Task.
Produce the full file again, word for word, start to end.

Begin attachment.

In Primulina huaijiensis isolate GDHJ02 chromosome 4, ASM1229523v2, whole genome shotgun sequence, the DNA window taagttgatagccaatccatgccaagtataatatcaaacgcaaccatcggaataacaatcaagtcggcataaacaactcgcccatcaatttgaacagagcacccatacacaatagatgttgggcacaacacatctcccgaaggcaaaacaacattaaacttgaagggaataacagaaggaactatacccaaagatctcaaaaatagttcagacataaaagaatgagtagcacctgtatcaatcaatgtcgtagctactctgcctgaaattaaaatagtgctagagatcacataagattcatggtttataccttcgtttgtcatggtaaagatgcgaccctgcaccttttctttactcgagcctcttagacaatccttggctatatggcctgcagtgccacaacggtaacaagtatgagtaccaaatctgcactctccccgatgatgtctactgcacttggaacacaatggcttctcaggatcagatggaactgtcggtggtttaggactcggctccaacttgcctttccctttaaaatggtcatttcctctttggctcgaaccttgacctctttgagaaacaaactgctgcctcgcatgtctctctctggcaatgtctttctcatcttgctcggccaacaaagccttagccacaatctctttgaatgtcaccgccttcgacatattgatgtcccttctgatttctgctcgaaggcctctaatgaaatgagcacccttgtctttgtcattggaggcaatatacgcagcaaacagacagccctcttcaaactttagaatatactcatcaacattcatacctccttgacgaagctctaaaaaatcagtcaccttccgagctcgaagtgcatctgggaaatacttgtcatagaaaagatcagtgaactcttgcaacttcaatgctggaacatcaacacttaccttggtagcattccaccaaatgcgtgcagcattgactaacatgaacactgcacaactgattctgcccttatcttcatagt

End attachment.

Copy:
In Primulina huaijiensis isolate GDHJ02 chromosome 4, ASM1229523v2, whole genome shotgun sequence, the DNA window taagttgatagccaatccatgccaagtataatatcaaacgcaaccatcggaataacaatcaagtcggcataaacaactcgcccatcaatttgaacagagcacccatacacaatagatgttgggcacaacacatctcccgaaggcaaaacaacattaaacttgaagggaataacagaaggaactatacccaaagatctcaaaaatagttcagacataaaagaatgagtagcacctgtatcaatcaatgtcgtagctactctgcctgaaattaaaatagtgctagagatcacataagattcatggtttataccttcgtttgtcatggtaaagatgcgaccctgcaccttttctttactcgagcctcttagacaatccttggctatatggcctgcagtgccacaacggtaacaagtatgagtaccaaatctgcactctccccgatgatgtctactgcacttggaacacaatggcttctcaggatcagatggaactgtcggtggtttaggactcggctccaacttgcctttccctttaaaatggtcatttcctctttggctcgaaccttgacctctttgagaaacaaactgctgcctcgcatgtctctctctggcaatgtctttctcatcttgctcggccaacaaagccttagccacaatctctttgaatgtcaccgccttcgacatattgatgtcccttctgatttctgctcgaaggcctctaatgaaatgagcacccttgtctttgtcattggaggcaatatacgcagcaaacagacagccctcttcaaactttagaatatactcatcaacattcatacctccttgacgaagctctaaaaaatcagtcaccttccgagctcgaagtgcatctgggaaatacttgtcatagaaaagatcagtgaactcttgcaacttcaatgctggaacatcaacacttaccttggtagcattccaccaaatgcgtgcagcattgactaacatgaacactgcacaactgattctgcccttatcttcatagt